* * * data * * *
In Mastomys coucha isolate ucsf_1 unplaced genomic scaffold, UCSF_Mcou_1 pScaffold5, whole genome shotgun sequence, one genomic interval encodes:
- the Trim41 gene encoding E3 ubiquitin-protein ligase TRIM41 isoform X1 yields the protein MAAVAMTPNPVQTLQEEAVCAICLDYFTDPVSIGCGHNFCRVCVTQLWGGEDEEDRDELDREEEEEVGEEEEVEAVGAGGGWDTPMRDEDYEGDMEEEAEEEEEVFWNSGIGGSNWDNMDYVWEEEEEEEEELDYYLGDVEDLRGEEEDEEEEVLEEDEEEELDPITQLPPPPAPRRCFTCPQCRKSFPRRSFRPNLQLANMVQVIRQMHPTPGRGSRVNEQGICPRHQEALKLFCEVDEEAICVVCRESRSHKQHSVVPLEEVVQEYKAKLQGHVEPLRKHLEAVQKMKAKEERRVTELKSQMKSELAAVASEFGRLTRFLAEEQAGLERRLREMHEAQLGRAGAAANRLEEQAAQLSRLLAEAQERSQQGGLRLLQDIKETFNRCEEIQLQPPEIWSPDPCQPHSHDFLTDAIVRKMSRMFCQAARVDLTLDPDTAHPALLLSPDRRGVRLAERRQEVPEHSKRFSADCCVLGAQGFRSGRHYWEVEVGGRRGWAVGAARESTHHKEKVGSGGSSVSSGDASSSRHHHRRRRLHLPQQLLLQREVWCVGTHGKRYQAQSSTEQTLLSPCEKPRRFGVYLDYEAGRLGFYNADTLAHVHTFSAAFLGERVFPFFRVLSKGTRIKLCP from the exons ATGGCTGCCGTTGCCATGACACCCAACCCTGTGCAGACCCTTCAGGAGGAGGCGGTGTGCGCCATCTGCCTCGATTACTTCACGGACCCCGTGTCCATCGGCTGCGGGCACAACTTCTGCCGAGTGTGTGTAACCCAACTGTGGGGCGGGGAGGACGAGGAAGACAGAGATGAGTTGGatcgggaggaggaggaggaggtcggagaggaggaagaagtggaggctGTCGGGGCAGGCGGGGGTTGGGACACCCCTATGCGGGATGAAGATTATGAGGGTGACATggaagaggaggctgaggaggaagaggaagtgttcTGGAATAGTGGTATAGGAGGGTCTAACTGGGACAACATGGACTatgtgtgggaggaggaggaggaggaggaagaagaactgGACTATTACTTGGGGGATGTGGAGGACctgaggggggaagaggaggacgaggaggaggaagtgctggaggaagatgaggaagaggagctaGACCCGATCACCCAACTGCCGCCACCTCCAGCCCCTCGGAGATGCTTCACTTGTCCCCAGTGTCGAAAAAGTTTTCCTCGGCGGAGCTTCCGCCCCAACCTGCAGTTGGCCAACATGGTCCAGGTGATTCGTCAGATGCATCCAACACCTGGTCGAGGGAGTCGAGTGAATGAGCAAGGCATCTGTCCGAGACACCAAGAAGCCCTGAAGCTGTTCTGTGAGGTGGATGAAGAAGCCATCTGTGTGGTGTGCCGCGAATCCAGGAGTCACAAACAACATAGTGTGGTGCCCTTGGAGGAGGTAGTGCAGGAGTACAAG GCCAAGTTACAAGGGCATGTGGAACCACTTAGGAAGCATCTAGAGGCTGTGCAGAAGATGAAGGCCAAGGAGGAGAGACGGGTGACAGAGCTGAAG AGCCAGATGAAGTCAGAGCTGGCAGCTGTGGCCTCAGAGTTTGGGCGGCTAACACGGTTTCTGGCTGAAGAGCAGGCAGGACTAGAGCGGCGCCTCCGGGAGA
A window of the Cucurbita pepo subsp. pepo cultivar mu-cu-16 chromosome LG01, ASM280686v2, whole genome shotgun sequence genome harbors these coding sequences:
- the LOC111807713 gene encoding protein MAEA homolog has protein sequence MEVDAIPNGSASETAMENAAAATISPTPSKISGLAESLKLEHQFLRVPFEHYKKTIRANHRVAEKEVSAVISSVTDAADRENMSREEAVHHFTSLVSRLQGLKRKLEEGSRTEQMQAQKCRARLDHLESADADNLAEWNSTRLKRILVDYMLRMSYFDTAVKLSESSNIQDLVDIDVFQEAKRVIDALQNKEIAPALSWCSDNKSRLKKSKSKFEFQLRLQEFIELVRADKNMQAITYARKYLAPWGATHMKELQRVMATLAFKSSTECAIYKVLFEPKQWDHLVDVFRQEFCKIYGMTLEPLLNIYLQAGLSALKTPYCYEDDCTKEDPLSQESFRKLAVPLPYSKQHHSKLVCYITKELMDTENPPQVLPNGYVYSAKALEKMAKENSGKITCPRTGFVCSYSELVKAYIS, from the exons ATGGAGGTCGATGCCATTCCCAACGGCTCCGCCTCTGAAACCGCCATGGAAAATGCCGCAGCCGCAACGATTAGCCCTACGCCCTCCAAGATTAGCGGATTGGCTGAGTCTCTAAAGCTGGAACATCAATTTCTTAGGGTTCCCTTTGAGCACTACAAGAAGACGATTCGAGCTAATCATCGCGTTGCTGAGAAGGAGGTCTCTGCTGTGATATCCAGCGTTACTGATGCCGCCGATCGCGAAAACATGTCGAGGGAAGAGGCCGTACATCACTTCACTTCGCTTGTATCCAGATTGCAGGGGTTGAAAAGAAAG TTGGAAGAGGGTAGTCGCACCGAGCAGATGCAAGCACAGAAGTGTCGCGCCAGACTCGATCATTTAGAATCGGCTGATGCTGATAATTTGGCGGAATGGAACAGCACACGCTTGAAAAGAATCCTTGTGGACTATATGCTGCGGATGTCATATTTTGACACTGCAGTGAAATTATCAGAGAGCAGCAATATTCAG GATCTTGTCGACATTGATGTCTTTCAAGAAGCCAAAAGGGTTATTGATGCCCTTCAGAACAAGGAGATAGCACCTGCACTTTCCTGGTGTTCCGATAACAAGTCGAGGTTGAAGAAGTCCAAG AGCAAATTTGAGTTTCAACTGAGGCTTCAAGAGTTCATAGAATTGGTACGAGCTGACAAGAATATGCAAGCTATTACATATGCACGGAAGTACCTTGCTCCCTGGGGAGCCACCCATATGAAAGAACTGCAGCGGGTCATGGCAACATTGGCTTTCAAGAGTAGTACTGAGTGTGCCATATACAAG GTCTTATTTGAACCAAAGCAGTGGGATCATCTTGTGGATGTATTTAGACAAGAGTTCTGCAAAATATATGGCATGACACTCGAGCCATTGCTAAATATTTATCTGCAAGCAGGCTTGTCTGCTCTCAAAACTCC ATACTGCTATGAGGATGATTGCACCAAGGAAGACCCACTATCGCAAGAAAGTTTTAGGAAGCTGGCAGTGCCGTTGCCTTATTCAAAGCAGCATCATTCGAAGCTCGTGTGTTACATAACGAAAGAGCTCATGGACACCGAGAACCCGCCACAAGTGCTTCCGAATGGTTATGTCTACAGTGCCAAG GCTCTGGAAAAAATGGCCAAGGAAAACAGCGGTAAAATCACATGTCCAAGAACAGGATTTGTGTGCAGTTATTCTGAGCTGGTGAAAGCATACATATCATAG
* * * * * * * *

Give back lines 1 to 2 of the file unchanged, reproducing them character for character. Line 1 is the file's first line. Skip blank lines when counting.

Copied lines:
In Mastomys coucha isolate ucsf_1 unplaced genomic scaffold, UCSF_Mcou_1 pScaffold5, whole genome shotgun sequence, one genomic interval encodes:
- the Trim41 gene encoding E3 ubiquitin-protein ligase TRIM41 isoform X1 yields the protein MAAVAMTPNPVQTLQEEAVCAICLDYFTDPVSIGCGHNFCRVCVTQLWGGEDEEDRDELDREEEEEVGEEEEVEAVGAGGGWDTPMRDEDYEGDMEEEAEEEEEVFWNSGIGGSNWDNMDYVWEEEEEEEEELDYYLGDVEDLRGEEEDEEEEVLEEDEEEELDPITQLPPPPAPRRCFTCPQCRKSFPRRSFRPNLQLANMVQVIRQMHPTPGRGSRVNEQGICPRHQEALKLFCEVDEEAICVVCRESRSHKQHSVVPLEEVVQEYKAKLQGHVEPLRKHLEAVQKMKAKEERRVTELKSQMKSELAAVASEFGRLTRFLAEEQAGLERRLREMHEAQLGRAGAAANRLEEQAAQLSRLLAEAQERSQQGGLRLLQDIKETFNRCEEIQLQPPEIWSPDPCQPHSHDFLTDAIVRKMSRMFCQAARVDLTLDPDTAHPALLLSPDRRGVRLAERRQEVPEHSKRFSADCCVLGAQGFRSGRHYWEVEVGGRRGWAVGAARESTHHKEKVGSGGSSVSSGDASSSRHHHRRRRLHLPQQLLLQREVWCVGTHGKRYQAQSSTEQTLLSPCEKPRRFGVYLDYEAGRLGFYNADTLAHVHTFSAAFLGERVFPFFRVLSKGTRIKLCP from the exons ATGGCTGCCGTTGCCATGACACCCAACCCTGTGCAGACCCTTCAGGAGGAGGCGGTGTGCGCCATCTGCCTCGATTACTTCACGGACCCCGTGTCCATCGGCTGCGGGCACAACTTCTGCCGAGTGTGTGTAACCCAACTGTGGGGCGGGGAGGACGAGGAAGACAGAGATGAGTTGGatcgggaggaggaggaggaggtcggagaggaggaagaagtggaggctGTCGGGGCAGGCGGGGGTTGGGACACCCCTATGCGGGATGAAGATTATGAGGGTGACATggaagaggaggctgaggaggaagaggaagtgttcTGGAATAGTGGTATAGGAGGGTCTAACTGGGACAACATGGACTatgtgtgggaggaggaggaggaggaggaagaagaactgGACTATTACTTGGGGGATGTGGAGGACctgaggggggaagaggaggacgaggaggaggaagtgctggaggaagatgaggaagaggagctaGACCCGATCACCCAACTGCCGCCACCTCCAGCCCCTCGGAGATGCTTCACTTGTCCCCAGTGTCGAAAAAGTTTTCCTCGGCGGAGCTTCCGCCCCAACCTGCAGTTGGCCAACATGGTCCAGGTGATTCGTCAGATGCATCCAACACCTGGTCGAGGGAGTCGAGTGAATGAGCAAGGCATCTGTCCGAGACACCAAGAAGCCCTGAAGCTGTTCTGTGAGGTGGATGAAGAAGCCATCTGTGTGGTGTGCCGCGAATCCAGGAGTCACAAACAACATAGTGTGGTGCCCTTGGAGGAGGTAGTGCAGGAGTACAAG GCCAAGTTACAAGGGCATGTGGAACCACTTAGGAAGCATCTAGAGGCTGTGCAGAAGATGAAGGCCAAGGAGGAGAGACGGGTGACAGAGCTGAAG AGCCAGATGAAGTCAGAGCTGGCAGCTGTGGCCTCAGAGTTTGGGCGGCTAACACGGTTTCTGGCTGAAGAGCAGGCAGGACTAGAGCGGCGCCTCCGGGAGA